If the questions you are asking are historical ones, then every bit of information that is likely to be authentic is precious. If you are still asking "What good is such a Jesus for modern people?" then you are not really asking the same questions that Ehrman and other historians are asking.

Ricky Carvel said...

James,

Where this post is coming from is questioning the assumption.

Start with the assumption that the resurrection did not happen. Ehrman doesn't get that from the gospels, he gets that from elsewhere. But let's start there.

Based on that assumption, the authors of the gospels have either been fed lies (and naively passed them on), or were themselves liars, or were just writing fiction.

Given any of those starting points, you cannot trust any of the material in the gospels as reliable history, unless there is attestation in secular sources.

The best that secular history has to offer is that Jesus was crucified, with no attestation of anything else he said or did.

R.

James McGrath said...

I do not buy the "liars, lunatics or lords" sort of argument. People who have religious beliefs often interpret their dreams in certain ways that non-religious people would not, and in antiquity when they did not have modern psychology and other insights, this was even more common. That some became convinced that Jesus had risen, because of whatever reasons, doesn't seem to necessarily invalidate their testimony to more mundane matters. And even those prone to lie may have used sources that did not share that inclination. A historian does not share this all-or-nothing logic of apologetics. They sift, and evaluate each piece of information on its merits, and rightly so.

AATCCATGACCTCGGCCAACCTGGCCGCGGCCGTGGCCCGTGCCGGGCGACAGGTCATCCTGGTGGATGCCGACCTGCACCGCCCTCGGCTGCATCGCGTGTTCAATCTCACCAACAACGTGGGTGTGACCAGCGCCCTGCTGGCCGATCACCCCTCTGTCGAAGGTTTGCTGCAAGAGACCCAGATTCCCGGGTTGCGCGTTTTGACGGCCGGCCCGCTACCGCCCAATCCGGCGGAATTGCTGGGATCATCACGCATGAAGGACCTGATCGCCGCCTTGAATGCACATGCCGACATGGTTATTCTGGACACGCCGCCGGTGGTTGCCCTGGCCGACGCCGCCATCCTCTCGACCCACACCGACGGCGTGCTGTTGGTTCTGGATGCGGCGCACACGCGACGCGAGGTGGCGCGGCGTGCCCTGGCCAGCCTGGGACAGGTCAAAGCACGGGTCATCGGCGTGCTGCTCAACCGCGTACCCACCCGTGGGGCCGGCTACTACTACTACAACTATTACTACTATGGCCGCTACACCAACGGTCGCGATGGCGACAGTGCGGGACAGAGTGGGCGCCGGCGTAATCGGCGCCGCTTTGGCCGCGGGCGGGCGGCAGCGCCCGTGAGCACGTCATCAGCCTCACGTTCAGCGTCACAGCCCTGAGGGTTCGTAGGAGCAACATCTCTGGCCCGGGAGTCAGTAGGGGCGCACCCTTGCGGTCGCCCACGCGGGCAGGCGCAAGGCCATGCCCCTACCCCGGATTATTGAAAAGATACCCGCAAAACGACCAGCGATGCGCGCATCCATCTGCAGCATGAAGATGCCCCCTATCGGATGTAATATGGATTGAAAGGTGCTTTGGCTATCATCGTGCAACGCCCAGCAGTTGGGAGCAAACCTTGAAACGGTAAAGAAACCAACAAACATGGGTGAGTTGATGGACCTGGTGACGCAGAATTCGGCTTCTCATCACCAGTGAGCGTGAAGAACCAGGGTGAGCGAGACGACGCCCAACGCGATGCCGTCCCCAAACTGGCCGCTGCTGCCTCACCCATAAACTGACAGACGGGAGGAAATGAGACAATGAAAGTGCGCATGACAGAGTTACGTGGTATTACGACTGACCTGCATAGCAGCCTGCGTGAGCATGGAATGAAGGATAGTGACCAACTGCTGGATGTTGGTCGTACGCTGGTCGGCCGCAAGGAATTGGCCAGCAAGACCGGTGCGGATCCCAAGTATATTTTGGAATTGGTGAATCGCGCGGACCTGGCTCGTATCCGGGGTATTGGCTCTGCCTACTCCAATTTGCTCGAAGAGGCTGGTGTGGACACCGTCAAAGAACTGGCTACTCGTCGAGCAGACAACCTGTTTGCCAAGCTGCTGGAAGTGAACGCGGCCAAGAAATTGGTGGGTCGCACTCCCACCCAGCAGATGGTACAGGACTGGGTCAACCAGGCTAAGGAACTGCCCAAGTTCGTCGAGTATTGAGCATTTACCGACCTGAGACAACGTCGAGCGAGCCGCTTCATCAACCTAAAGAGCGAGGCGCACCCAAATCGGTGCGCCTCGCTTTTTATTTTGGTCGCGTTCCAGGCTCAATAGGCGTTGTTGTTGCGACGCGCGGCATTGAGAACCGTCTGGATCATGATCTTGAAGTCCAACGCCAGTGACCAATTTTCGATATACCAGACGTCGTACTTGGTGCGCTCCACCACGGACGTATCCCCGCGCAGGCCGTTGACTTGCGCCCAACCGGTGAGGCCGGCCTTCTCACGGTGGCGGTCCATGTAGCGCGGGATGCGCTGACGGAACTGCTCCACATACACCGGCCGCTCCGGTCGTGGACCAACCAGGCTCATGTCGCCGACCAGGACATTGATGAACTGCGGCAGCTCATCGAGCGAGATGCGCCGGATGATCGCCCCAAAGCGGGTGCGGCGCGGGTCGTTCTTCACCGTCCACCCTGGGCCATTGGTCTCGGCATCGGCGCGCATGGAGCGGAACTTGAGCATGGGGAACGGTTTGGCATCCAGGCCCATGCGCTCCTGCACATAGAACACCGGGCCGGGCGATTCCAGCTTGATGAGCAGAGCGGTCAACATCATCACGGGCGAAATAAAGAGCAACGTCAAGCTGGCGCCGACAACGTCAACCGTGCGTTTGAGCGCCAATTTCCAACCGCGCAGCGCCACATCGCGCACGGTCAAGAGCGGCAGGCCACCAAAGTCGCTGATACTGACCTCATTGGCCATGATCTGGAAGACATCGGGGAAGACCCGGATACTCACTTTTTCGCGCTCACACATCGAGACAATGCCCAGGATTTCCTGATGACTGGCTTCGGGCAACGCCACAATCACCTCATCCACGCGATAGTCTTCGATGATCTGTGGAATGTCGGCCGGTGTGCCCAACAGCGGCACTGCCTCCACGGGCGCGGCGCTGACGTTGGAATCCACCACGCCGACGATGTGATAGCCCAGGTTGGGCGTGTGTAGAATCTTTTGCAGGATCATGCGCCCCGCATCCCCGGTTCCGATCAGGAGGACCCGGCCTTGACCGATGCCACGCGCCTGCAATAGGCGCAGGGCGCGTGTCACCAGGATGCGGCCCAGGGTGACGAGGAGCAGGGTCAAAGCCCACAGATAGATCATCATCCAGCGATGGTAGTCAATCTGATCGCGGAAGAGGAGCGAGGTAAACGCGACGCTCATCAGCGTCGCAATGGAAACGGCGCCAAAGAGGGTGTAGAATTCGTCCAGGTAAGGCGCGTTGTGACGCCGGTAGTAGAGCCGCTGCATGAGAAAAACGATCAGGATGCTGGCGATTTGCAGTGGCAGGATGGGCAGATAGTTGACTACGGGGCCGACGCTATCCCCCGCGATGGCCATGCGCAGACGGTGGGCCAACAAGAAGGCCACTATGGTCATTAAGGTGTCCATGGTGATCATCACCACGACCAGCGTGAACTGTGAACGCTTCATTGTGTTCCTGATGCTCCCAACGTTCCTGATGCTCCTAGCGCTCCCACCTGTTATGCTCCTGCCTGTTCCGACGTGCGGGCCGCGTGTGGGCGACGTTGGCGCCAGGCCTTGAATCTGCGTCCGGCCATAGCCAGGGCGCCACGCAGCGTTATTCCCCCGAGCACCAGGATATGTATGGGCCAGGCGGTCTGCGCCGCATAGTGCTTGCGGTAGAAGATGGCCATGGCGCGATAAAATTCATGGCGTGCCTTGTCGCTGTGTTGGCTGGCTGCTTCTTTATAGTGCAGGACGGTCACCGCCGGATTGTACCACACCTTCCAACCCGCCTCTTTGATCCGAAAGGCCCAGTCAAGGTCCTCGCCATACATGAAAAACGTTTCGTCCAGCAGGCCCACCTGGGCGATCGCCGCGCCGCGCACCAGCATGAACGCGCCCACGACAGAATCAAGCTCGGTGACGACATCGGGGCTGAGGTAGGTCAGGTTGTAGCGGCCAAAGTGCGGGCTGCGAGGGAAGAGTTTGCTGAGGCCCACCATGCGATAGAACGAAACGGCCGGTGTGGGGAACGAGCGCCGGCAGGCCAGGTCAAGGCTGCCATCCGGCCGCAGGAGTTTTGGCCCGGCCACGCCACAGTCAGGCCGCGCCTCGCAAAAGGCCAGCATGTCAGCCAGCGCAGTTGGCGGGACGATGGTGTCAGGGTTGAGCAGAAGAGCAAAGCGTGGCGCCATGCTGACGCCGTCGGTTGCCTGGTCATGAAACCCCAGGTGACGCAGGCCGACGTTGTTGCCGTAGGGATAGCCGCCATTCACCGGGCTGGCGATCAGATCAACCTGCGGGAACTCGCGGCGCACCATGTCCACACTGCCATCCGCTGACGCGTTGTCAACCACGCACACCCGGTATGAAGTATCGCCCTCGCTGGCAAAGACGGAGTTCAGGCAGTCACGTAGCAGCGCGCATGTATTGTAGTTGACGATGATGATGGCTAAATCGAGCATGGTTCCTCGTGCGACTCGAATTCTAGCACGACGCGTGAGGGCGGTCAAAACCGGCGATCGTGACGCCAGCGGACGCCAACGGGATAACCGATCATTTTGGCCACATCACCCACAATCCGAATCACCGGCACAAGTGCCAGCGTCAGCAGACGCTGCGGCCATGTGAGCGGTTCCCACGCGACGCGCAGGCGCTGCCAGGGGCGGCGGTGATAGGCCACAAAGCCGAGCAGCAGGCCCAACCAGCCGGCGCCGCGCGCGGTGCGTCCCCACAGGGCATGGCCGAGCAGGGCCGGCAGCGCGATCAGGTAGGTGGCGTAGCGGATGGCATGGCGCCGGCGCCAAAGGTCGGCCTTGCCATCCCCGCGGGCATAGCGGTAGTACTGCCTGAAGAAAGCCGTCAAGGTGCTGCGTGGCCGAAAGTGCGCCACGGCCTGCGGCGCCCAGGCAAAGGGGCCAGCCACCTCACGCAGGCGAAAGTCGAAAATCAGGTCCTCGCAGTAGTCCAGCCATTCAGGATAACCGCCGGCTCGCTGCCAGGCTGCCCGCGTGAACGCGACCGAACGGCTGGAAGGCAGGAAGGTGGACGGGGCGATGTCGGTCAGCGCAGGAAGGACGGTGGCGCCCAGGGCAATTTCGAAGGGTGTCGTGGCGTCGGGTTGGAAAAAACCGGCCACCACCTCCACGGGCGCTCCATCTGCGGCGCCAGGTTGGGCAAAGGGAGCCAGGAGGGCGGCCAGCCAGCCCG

Ron Price said...

Bearing in mind the fact that the gospel writers were all trying to promote Christianity, the historian must surely start by suspecting everything they wrote. But that doesn't mean that we end up with nothing. Behind the synoptic gospels was a teacher who taught in aphorisms, whose most distinctive teaching was about the imminent establishment of the "kingdom of God" on earth, and who made such an impression on his original followers that they came to regard him as the longed-awaited Messiah. This didn't go down well with the Roman occupiers of Jerusalem who saw it as a threat to peace, so they crucified him. In this understanding of history, the pre-crucifixion Jesus was seen as a Jew and a (mere) human being. It was Paul who elevated him to the status of the Son of God who was raised from the dead, and Mark who weaved this theology into the first written account of the life of Jesus.

Steven Carr said...

I think what James is trying to say is that although obviously the cartoons about Popeye contain much that is not true, there could be a real historical person behind the Popeye stories and so it is just plain daft to say that Popeye dod not exist.